If this morning's revelation by Josh Gordon took you by surprise – that the wide receiver is "stepping away from the football field for a bit," as he characterized it in an announcement via his Twitter account – you're not alone. Some of his Patriots teammates admit they were equally caught off-guard.
"I felt bad for him. The way you guys felt when you heard it," safety/co-captain Devin McCourty told reporters Thursday afternoon, "was how most of us probably felt. I would say that sums it up."
"Certainly something that you're not expecting," echoed special teams co-captain Matthew Slater.
Gordon, who has struggled with substance abuse and been disciplined by the NFL as a result a number of times in the past, vaguely referenced having to address his "mental health" as the reason for his abrupt departure from the Patriots.
Teammates today expressed sympathy for Gordon's predicament while praising him for what he brought to the club since his arrival via trade from Cleveland in September.
"It's a personal situation. I'll let Josh speak for himself on that," remarked center/co-captain David Andrews. "I wish him all the best. He was a great teammate and a great guy to me."
"He was a great teammate, great guy," maintained cornerback Stephon Gilmore. "You just try to pray a lot and hope the best for him… I wish the best for him."
"First and foremost, my prayers are with Josh and my concern is with him and what he's dealing with, whatever that may be," added Slater. "He was a good teammate – worked hard, tried his best to put the team first, did everything that he was asked to do while he was here… There's so much more to us as people that a lot of people don't get a chance to see. We all deal with our own issues... that's life. It's always important for us to have a healthy understanding of that and have perspective on that, that life is so much bigger than football. Certainly, that's the case here. We want to be conscious of that as we support Josh.".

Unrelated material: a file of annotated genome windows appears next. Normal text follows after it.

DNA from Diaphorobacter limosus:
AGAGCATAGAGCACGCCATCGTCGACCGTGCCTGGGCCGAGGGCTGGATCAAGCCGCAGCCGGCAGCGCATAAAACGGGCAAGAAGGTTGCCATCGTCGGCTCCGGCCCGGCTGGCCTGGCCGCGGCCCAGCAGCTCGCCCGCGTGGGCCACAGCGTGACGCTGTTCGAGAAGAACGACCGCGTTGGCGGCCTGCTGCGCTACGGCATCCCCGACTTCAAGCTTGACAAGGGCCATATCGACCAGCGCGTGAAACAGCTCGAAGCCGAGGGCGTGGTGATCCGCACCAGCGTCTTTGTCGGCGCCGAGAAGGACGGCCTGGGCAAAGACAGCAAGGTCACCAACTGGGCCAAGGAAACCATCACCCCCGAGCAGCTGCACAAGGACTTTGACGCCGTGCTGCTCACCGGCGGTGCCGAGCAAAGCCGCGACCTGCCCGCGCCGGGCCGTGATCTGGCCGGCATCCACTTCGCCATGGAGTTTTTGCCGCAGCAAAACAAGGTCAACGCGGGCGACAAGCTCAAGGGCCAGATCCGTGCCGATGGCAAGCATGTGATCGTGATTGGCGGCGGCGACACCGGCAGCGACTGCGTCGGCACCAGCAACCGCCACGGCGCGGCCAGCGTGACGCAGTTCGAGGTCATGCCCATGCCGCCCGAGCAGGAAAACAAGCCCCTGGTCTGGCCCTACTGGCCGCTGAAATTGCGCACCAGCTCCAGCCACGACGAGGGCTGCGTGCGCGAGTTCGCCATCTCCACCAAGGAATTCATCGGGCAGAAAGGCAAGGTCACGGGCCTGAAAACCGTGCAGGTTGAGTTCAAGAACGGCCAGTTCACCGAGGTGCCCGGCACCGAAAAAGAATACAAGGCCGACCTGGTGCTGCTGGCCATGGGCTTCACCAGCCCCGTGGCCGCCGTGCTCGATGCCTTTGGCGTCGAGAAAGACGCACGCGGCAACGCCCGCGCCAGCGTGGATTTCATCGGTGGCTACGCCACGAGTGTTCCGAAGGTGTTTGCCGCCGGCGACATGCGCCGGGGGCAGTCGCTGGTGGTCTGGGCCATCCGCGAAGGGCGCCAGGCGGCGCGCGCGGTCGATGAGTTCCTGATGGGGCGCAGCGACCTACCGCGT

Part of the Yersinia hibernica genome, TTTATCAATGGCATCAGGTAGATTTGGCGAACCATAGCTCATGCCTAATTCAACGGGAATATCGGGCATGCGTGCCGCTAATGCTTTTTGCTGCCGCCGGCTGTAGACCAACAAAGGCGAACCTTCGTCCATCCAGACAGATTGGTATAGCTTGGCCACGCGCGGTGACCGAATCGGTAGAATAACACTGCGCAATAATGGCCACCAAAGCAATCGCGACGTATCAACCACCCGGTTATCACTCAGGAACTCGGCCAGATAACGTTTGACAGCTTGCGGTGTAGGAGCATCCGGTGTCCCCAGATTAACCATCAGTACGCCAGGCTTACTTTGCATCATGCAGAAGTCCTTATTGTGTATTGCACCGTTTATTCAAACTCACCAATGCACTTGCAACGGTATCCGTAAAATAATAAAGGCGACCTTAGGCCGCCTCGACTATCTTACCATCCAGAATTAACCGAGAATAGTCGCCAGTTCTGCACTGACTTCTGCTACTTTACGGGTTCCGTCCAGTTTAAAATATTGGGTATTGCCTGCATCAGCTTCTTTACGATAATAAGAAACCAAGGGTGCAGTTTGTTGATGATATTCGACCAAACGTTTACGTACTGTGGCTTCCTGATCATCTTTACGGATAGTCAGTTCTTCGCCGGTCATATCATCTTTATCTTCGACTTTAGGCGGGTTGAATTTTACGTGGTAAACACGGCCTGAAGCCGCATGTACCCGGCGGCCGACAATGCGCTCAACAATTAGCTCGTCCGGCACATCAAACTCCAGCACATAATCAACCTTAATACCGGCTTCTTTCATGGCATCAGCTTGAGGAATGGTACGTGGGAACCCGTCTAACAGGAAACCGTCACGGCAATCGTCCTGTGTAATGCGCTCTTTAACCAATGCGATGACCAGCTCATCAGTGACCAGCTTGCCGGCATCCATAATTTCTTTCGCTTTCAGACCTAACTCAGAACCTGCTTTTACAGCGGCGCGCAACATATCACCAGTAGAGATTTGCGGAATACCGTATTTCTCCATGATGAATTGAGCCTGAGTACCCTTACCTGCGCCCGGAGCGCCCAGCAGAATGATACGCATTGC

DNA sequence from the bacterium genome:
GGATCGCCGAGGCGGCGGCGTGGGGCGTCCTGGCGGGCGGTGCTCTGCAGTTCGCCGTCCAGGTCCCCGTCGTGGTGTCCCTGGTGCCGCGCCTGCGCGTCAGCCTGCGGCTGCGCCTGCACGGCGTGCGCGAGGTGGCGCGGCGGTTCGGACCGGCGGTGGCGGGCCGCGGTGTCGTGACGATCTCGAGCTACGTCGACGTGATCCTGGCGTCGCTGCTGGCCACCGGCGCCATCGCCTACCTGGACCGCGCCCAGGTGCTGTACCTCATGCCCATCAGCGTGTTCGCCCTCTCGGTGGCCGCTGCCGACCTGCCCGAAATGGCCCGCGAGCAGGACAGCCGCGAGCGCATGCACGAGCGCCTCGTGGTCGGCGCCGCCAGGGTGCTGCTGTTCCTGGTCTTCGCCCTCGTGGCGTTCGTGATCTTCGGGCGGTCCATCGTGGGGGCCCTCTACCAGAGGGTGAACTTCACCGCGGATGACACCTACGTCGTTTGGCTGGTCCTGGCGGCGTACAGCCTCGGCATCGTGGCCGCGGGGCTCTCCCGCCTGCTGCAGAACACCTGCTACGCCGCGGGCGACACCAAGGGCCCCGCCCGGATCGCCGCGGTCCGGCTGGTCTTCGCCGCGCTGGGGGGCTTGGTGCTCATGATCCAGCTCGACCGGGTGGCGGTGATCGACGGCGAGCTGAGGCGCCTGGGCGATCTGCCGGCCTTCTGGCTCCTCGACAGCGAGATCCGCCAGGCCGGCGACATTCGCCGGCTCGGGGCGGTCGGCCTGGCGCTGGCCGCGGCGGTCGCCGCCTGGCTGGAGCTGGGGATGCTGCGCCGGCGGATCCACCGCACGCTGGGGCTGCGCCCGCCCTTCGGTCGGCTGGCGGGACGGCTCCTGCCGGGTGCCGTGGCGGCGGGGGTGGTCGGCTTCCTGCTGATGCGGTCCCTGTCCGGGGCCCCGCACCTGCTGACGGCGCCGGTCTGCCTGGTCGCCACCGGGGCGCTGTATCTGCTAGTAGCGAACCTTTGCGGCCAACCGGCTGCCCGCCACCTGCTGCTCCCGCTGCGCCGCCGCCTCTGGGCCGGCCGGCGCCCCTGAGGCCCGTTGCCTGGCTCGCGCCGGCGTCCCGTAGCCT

"We all care for him," McCourty emphasized. "He was a great teammate. Worked his butt off while he was here. We wish him the best personally. Football comes and goes. We're used to, I guess, adversity when it comes to just playing football – lose a guy to injury, a guy can't play in a game, whatever that is – but life comes before all of that. We wish him the best and care about that more than wins and losses."
That said, the Patriots must remain concerned about winning a game this Sunday against Buffalo, one that would accomplish a goal that has eluded them the past two weeks: Wrap up the AFC East crown and catapult New England into the playoffs. Without Gordon, the team still has to prepare and be ready to take on the Bills with hopes of reversing their two-game skid.
"Guys have to step up, continue to get better, step in and play in that role," said defensive end Trey Flowers, "but it's nothing new. If you lose a guy to injury, you've got to do the same thing – next man up. If you lose a guy to anything personal, you do the same thing."
"Unfortunately, we had those hiccups," Andrews acknowledged. "It's the NFL season, it has its ups and downs. … It hasn't been what we wanted the last few weeks, but there's nothing we can do to go back and change those results. The only thing we can do is control what we can control, and that's what we're trying to do – come in here, work hard this week, and put it all together on Sunday. We keep doing that, who knows where this thing goes.
"There's a lot of fight in this team. We've got a lot of prideful guys in this locker room. We still have tons to play for."
"Play football. Just keep playing," added McCourty. "We realize the task we have at hand Sunday, a game we feel is a must-win, coming off back-to-back losses. That remains the focus of the team."
"We've had a good week of practice, another big day tomorrow," Gilmore concluded, "and before you know it, we'll be playing on Sunday. I'm looking forward to it."